On her ninth album, the American singer Lana Del Rey goes further in revealing her intimacy, in particular concerning her family, while once again jealously guarding her secrets.
Lana Del Rey is a pop star like no other. She is not one of those whose next hits we are watching, but of those, rare today in an industry of the well-calibrated single-king, whose albums we are waiting for. Because as the queen of songwriting, she takes us on a walk each time through the meanders of her memories, her torments and her ramshackle psyche – offering along the way some elements of the puzzle of today’s America.
With Lana Del Rey, we have learned that over time since her dazzling debut in 2011 with Video Games, let yourself be carried away above all, bewitched. But it is also necessary, over the immodest and touching sentimental stories that make the salt of her songs, to avoid overinterpreting the personal clues, often painful, that she sows like small pebbles, not to seek at all costs to unravel the true fake so as not to deny him the right to fantasy and fiction.
However, this exercise in distancing proves to be particularly difficult for the listener on his ninth album. The singer in fact indulges more than ever, revealing a large part of her intimacy on Did You Know That There’s a Tunnel Under Ocean Blvd. Her words are more precise, less allusive, in particular with regard to her family and those around her, at the heart of this album: she names the people, addresses them directly and regularly gives the listener the impression of turn the pages of a diary.
The family and its loved ones, major theme of the disc
From the opening title, The Grantswhich refers to her real last name, she promises to take with her”the last smile“of his grandmother and”the firstborn” of her sister Caroline. She reflects on the death of her recently deceased grandmother on Kintsugiand evokes that of his grandfather on Grandfather Please Stand on the Shoulder of my Father, whom she asks to send her a sign from beyond, in the form of three white butterflies. In this same song, Lana Del Rey recalls with bitterness the rumors denouncing an entirely fabricated singer which accompanied the first times of her advent twelve years ago.
To shut up his detractors and show the substance of his painful experience, we must look at the very revealing fingertips. In this particularly rich and poignant song, she questions her father, her sister and her brother (will you be there with me?), before claiming a mausoleum in Rhode Island where she would rest with her father, grandparents and uncle Dave”who hanged himself at the age of 61, in the summer of 2016. A visibly badly extinguished mourning: when she heard the news, Lana Del Rey was on tour in Europe and was to play “in front of the Prince of Monaco two hours later”she sings, and did not agree “only two minutes to cry”“sitting in the shower”. In this same song, the most explicit on the album, she also questions motherhood: “Would I have a child?”“Can I take care of it?”before, later, evoking the badly digested attitude of her own mother, with whom she has been in delicacy for a long time.
Beyond the family, it is also a question of the entourage. So, Margaret was written for actress Margaret Qualley, the fiancée of its producer and collaborator Jack Antonoff (who sings here under the pseudonym Bleachers), with the aim of possibly being played at their future wedding. Because if it is often a question of her dear departed, but also of the sentimental torments to which she has accustomed us, this album is generally peaceful – there is a light at the end of this tunnel. Lana Del Rey walks her melancholy and her metaphysical questions with delicacy, as if animated by a new philosophy of life – “Don’t give up, cause you never know what the new day might bring” (“don’t give up, cause you never know what the new day might bring“), she sings on Margaret.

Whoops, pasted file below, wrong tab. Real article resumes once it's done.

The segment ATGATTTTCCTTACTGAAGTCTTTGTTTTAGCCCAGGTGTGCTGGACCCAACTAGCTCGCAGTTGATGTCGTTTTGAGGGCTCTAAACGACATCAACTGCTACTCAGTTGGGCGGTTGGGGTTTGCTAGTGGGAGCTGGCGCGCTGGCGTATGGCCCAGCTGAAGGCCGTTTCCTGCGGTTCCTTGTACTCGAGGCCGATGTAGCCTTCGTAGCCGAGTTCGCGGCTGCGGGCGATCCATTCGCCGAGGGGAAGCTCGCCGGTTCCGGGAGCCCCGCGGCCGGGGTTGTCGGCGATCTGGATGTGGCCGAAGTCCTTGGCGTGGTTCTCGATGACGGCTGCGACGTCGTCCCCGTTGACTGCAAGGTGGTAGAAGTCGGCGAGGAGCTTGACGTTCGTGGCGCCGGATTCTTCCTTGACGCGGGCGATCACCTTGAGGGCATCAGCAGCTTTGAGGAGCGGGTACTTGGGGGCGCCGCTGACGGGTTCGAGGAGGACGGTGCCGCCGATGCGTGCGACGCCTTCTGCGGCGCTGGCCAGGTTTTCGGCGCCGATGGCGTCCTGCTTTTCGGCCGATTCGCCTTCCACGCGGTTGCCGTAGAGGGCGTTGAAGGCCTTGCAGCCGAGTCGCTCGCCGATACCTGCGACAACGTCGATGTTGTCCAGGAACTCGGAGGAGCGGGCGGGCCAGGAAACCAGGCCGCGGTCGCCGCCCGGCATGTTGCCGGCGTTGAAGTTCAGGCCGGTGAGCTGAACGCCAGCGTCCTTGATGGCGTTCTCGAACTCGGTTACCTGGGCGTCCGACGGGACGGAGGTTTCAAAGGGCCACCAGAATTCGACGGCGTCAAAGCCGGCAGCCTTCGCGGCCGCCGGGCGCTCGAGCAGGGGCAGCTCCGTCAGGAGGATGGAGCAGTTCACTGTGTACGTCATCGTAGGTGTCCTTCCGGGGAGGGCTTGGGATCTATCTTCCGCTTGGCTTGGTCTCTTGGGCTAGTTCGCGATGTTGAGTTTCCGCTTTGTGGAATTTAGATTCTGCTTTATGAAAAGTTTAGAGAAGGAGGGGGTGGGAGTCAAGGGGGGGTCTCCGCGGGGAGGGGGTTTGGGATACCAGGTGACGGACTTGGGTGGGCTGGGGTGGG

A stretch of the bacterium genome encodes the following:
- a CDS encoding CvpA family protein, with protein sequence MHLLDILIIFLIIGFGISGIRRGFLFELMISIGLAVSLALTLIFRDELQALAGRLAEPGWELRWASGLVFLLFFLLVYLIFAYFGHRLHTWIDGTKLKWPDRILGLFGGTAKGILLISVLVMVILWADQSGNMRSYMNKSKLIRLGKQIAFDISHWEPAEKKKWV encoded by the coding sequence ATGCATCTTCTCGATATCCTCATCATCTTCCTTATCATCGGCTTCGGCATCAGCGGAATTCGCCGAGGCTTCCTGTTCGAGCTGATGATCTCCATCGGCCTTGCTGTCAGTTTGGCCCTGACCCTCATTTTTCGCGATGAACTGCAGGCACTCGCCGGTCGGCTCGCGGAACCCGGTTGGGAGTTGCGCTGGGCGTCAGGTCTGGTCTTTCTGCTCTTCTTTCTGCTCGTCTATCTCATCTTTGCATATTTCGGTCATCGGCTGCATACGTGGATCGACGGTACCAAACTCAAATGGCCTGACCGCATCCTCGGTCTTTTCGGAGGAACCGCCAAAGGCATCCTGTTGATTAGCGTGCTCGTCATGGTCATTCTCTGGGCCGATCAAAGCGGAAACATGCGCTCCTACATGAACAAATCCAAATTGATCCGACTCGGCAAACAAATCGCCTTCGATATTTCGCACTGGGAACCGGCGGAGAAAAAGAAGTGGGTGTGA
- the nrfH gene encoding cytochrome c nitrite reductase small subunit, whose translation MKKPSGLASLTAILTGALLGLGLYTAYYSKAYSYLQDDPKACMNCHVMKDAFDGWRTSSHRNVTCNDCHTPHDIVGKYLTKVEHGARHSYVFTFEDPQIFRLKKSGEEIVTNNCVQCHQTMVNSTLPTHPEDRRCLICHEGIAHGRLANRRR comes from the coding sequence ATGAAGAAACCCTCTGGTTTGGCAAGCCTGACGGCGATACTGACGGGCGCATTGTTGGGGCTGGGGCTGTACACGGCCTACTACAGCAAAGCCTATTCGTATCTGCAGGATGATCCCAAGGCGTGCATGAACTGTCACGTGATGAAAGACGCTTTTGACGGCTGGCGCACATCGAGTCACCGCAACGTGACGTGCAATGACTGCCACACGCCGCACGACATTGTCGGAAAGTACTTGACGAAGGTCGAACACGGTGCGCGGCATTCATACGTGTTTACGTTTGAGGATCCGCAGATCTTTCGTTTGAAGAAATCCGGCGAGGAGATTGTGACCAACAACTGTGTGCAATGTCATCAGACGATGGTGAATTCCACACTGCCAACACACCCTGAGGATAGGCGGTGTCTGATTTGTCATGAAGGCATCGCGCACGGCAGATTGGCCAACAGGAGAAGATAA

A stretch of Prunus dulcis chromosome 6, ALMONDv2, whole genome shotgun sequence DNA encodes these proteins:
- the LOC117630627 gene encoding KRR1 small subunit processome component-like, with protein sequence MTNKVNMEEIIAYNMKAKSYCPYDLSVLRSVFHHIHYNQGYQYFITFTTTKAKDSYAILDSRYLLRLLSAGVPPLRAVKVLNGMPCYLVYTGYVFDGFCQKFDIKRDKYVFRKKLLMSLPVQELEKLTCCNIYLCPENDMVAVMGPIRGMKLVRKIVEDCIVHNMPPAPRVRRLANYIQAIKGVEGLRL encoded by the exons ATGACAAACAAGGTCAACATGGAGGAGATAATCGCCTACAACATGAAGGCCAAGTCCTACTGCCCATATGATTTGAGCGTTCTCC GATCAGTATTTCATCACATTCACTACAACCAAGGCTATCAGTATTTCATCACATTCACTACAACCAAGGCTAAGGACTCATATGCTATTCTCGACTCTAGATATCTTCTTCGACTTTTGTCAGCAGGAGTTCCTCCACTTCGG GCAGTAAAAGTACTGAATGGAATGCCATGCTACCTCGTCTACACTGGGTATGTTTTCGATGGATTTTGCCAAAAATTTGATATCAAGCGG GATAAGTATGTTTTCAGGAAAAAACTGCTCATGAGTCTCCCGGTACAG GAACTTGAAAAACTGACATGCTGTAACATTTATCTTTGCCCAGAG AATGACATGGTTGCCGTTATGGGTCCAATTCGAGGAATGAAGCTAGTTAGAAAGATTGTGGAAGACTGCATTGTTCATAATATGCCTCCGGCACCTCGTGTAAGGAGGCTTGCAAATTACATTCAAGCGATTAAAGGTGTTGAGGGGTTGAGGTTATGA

A measured musical audacity
Musically, this album shows a certain audacity, but less than the masterful second single would suggest. A&W released in mid-February for Valentine’s Day. Divided into two parts, with a folk opening that unexpectedly evolves into a trap rhythm and an almost rap phrasing, this provocative ballad in which she assumes her sexuality as an unillusioned lover – “It’s not about havin’ someone to love me anymore / This is the experience of an american whore“-, is a song already listed at the top of his discography.
The album, which mixes majestic orchestrations and austerity (adorable simplicity on the piano of ParisTexas Or candy necklace), gospel, folk and pop incursions, contains other small experimental surprises, in particular towards the end of the album, with a verse by Canadian rapper Tommy Genesis (peppers), and a new version of Venice Bitch closing (Taco Truck x VB). Not to mention the playful vocal prowess she gratifies us throughout.
This disc has only one defect: it is long -16 songs and more than 77 minutes -, too long to hope to equal the flawless Norman Fucking Rockwell (2019). However, we would be hard pressed, we admit, to determine what we would have removed from it that was superfluous, except for the 4-minute sermon on fidelity by the controversial pastor Judah Smith. She who sings as she breathes – “Music is like a little bird that’s always on my shoulder“, she says – did not know how to choose. In any case, we close this diary admiring Lana Del Rey’s stripping exercise, a dance of the seven veils more than a large striptease, who once again manages to preserve the mysteries of the real Elizabeth Woolridge Grant.
“Did You Know That There’s a Tunnel Under Ocean Blvd” (Universal) was released Friday, March 24, 2023